Doctors and hospitals increasingly are asking insured patients to pay more of their bills for elective procedures at the time of the service, rather than collecting a small fee and waiting until later to get the rest of what's owed.
Earlier collection helps avoid payment delays and bad debt, experts say, but also raises concerns for consumers.
"I think the new aggression on the part of providers to collect payments reflects the growing cost of health care and their need to stay financially viable," said Sara Collins, vice president at the Commonwealth Fund, an independent foundation that supports research on improving the U.S. health care system.
But, she added: "From a consumer standpoint, I think it's a very ominous development for patients. The trends in employer-based coverage, and most people have that, is towards ever-increasing levels of out-of-pocket exposure."
Hospitals and physician practices say they are under greater financial pressure to get payment for the services they provide, and can't easily do what they have historically done: collect a token copayment upfront, perform the procedure, then sit back and wait for insurers to run the numbers and for patients to pay them.
Insurance is covering less, and if patients don't pick up the rest, providers are stuck holding the debt.
With unpaid medical debt in the tens of billions of dollars and rising, and with the number of high-deductible plans increasing, the issue is causing stress and potentially affecting care.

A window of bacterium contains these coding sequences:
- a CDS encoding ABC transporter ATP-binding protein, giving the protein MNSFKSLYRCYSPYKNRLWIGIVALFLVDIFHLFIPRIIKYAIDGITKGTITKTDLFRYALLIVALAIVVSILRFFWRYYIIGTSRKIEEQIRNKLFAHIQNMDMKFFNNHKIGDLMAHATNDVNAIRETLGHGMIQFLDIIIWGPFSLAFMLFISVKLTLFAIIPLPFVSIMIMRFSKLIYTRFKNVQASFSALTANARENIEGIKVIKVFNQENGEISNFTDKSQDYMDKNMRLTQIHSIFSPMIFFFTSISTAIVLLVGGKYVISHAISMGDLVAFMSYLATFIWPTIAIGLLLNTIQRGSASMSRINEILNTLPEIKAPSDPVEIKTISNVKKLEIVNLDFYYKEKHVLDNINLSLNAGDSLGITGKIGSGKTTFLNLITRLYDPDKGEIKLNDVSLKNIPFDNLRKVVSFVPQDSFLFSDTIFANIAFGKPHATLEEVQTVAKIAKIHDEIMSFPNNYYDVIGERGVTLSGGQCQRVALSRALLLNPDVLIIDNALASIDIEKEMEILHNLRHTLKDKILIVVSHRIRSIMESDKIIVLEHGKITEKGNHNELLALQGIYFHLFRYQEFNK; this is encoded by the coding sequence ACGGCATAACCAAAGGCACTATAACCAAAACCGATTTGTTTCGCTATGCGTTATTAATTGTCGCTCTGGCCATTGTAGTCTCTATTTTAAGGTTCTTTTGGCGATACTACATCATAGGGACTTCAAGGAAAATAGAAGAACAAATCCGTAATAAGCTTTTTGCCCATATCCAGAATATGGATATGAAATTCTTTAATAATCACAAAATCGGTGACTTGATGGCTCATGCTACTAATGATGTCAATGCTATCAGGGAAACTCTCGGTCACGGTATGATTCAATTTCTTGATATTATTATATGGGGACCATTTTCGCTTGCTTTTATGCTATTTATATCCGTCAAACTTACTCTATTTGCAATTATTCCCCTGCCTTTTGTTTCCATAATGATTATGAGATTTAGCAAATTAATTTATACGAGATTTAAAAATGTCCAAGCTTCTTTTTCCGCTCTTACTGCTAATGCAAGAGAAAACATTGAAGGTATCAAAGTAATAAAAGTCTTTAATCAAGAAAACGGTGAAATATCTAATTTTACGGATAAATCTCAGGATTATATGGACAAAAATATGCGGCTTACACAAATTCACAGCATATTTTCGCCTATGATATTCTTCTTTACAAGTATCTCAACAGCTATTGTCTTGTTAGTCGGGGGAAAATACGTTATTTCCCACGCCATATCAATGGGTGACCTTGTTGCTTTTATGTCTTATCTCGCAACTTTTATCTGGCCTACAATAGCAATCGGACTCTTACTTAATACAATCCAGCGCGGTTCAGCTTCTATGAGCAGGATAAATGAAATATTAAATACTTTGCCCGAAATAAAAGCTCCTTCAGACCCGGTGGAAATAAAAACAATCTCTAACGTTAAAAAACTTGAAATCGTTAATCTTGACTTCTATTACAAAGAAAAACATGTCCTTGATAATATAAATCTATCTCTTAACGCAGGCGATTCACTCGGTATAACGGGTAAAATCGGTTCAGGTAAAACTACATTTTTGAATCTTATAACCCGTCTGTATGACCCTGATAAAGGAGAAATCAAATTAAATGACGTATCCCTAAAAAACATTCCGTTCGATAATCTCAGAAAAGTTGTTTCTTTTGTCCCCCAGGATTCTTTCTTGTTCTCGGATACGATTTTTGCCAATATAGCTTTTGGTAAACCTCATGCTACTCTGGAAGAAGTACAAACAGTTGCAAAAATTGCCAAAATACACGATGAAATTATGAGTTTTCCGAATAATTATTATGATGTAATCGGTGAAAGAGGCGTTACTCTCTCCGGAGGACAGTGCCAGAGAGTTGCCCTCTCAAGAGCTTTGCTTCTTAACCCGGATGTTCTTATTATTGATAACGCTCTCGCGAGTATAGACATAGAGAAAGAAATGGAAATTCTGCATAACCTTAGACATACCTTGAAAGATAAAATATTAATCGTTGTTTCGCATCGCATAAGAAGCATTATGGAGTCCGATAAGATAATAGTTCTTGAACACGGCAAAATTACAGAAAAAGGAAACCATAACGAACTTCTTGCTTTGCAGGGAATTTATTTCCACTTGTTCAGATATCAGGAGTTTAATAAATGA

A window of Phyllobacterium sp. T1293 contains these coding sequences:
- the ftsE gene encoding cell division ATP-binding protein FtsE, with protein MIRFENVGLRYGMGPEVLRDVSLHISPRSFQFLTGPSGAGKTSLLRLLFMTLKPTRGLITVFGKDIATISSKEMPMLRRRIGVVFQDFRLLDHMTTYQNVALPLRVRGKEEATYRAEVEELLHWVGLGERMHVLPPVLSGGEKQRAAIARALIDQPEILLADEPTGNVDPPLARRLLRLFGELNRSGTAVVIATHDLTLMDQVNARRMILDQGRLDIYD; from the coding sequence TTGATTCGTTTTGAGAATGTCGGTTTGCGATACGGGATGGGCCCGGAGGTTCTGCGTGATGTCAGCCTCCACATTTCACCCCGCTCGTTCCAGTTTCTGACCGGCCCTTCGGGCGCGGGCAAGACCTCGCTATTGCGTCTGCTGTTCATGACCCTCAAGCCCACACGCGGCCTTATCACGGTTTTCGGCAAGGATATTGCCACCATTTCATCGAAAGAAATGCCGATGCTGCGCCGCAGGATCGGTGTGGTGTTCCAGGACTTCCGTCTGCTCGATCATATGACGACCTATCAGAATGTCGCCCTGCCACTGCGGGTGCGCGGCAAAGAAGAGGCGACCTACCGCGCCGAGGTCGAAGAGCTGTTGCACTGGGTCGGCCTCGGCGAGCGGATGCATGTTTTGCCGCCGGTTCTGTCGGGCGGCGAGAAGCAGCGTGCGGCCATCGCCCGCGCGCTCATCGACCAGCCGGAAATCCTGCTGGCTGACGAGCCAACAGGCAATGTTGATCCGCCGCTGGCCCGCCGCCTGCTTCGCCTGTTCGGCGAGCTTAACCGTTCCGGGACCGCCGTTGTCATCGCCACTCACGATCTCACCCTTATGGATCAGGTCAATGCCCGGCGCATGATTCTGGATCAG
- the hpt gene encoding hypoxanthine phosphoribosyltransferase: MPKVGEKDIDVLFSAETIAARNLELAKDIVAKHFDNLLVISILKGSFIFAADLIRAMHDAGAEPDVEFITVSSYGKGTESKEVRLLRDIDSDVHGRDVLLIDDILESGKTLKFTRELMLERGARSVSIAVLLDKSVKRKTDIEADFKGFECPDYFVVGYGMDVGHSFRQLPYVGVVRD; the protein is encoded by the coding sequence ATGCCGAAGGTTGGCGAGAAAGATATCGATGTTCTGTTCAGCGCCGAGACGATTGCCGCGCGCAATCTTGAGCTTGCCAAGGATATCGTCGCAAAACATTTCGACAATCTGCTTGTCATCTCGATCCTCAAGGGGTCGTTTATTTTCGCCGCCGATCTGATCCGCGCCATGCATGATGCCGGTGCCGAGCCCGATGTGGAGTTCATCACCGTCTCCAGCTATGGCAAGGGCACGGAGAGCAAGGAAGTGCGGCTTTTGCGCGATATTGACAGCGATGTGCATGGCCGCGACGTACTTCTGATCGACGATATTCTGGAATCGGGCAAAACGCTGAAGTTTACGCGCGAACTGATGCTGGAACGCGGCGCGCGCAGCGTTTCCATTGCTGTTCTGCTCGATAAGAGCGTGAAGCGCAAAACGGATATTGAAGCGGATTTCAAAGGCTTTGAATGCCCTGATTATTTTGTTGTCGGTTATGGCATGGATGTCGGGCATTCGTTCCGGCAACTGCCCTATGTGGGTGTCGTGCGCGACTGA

"Even people with six-figure salaries can have trouble paying a $5,000 deductible," said Dr. Douglas Lundy, the co-president for Georgia-based Resurgens Orthopaedics. "People are choosing not to do tests or surgery. The high deductibles are hurting things."
The growth in high-deductible plans and increasing bad debt are closely related, said Michael Mascolo, north region employee benefits practice leader for Wells Fargo Insurance. Providers used to have very few people in these plans, but that has changed. More employers are offering high-deductible plans, and workers are signing up for them because they offer lower premiums. The high-deductible plans save employers money and can mean lower premiums for employees.
The number of workers with high-deductible plans that included a health savings account option jumped to 20 percent of all covered workers last year, from 5 percent in 2007, according to the Kaiser Family Foundation.
Kaiser said 1 in 3 Americans has had problems paying medical bills in the last year, is paying old bills over time, or has bills that can't be paid at all.
As a result, Mascolo said, there is "an explosion of bad debt."
American hospitals provided $41 billion in uncompensated care in 2011, according to the American Hospital Association. That includes "bad debt" for services that hospitals expected to be paid for but were not, and charity care.
"We're being flooded with patients with little or no ability to pay their portion of the bill," said Greg Hurst, chief operating officer for Piedmont Healthcare. About 50 percent of its patients are on a high-deductible plan with some form of co-insurance, he said.